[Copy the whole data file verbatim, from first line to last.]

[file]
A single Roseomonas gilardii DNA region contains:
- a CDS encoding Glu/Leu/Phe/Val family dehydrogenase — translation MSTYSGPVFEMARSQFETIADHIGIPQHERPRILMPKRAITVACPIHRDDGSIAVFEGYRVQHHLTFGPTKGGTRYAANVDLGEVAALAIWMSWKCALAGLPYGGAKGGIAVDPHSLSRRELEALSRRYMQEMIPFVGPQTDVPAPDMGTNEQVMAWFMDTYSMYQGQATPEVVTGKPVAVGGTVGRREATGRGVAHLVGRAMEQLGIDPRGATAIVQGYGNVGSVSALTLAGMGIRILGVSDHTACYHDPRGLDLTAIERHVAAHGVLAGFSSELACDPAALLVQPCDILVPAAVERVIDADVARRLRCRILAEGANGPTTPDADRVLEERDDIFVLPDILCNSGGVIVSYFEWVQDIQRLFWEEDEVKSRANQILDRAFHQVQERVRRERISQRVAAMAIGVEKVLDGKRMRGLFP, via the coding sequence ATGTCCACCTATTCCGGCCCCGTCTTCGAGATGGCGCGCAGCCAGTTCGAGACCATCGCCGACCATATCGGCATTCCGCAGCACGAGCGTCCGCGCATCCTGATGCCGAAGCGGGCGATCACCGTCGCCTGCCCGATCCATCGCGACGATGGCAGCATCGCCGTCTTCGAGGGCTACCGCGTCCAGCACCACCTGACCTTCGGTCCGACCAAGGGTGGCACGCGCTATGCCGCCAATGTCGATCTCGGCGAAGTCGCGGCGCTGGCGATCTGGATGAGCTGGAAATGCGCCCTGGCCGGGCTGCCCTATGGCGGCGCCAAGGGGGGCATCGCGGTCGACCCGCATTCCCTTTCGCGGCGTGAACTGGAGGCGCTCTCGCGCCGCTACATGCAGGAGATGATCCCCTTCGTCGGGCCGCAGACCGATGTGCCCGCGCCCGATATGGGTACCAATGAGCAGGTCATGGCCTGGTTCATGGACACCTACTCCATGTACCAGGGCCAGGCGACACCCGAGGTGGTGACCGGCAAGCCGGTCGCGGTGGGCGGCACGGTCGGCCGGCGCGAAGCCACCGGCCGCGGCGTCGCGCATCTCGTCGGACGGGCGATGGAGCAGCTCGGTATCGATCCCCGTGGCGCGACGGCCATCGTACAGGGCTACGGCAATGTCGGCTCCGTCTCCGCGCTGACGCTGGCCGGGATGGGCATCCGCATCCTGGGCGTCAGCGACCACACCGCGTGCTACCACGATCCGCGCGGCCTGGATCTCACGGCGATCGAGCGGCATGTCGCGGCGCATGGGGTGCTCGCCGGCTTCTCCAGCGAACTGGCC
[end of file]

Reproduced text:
A single Roseomonas gilardii DNA region contains:
- a CDS encoding Glu/Leu/Phe/Val family dehydrogenase — translation MSTYSGPVFEMARSQFETIADHIGIPQHERPRILMPKRAITVACPIHRDDGSIAVFEGYRVQHHLTFGPTKGGTRYAANVDLGEVAALAIWMSWKCALAGLPYGGAKGGIAVDPHSLSRRELEALSRRYMQEMIPFVGPQTDVPAPDMGTNEQVMAWFMDTYSMYQGQATPEVVTGKPVAVGGTVGRREATGRGVAHLVGRAMEQLGIDPRGATAIVQGYGNVGSVSALTLAGMGIRILGVSDHTACYHDPRGLDLTAIERHVAAHGVLAGFSSELACDPAALLVQPCDILVPAAVERVIDADVARRLRCRILAEGANGPTTPDADRVLEERDDIFVLPDILCNSGGVIVSYFEWVQDIQRLFWEEDEVKSRANQILDRAFHQVQERVRRERISQRVAAMAIGVEKVLDGKRMRGLFP, via the coding sequence ATGTCCACCTATTCCGGCCCCGTCTTCGAGATGGCGCGCAGCCAGTTCGAGACCATCGCCGACCATATCGGCATTCCGCAGCACGAGCGTCCGCGCATCCTGATGCCGAAGCGGGCGATCACCGTCGCCTGCCCGATCCATCGCGACGATGGCAGCATCGCCGTCTTCGAGGGCTACCGCGTCCAGCACCACCTGACCTTCGGTCCGACCAAGGGTGGCACGCGCTATGCCGCCAATGTCGATCTCGGCGAAGTCGCGGCGCTGGCGATCTGGATGAGCTGGAAATGCGCCCTGGCCGGGCTGCCCTATGGCGGCGCCAAGGGGGGCATCGCGGTCGACCCGCATTCCCTTTCGCGGCGTGAACTGGAGGCGCTCTCGCGCCGCTACATGCAGGAGATGATCCCCTTCGTCGGGCCGCAGACCGATGTGCCCGCGCCCGATATGGGTACCAATGAGCAGGTCATGGCCTGGTTCATGGACACCTACTCCATGTACCAGGGCCAGGCGACACCCGAGGTGGTGACCGGCAAGCCGGTCGCGGTGGGCGGCACGGTCGGCCGGCGCGAAGCCACCGGCCGCGGCGTCGCGCATCTCGTCGGACGGGCGATGGAGCAGCTCGGTATCGATCCCCGTGGCGCGACGGCCATCGTACAGGGCTACGGCAATGTCGGCTCCGTCTCCGCGCTGACGCTGGCCGGGATGGGCATCCGCATCCTGGGCGTCAGCGACCACACCGCGTGCTACCACGATCCGCGCGGCCTGGATCTCACGGCGATCGAGCGGCATGTCGCGGCGCATGGGGTGCTCGCCGGCTTCTCCAGCGAACTGGCC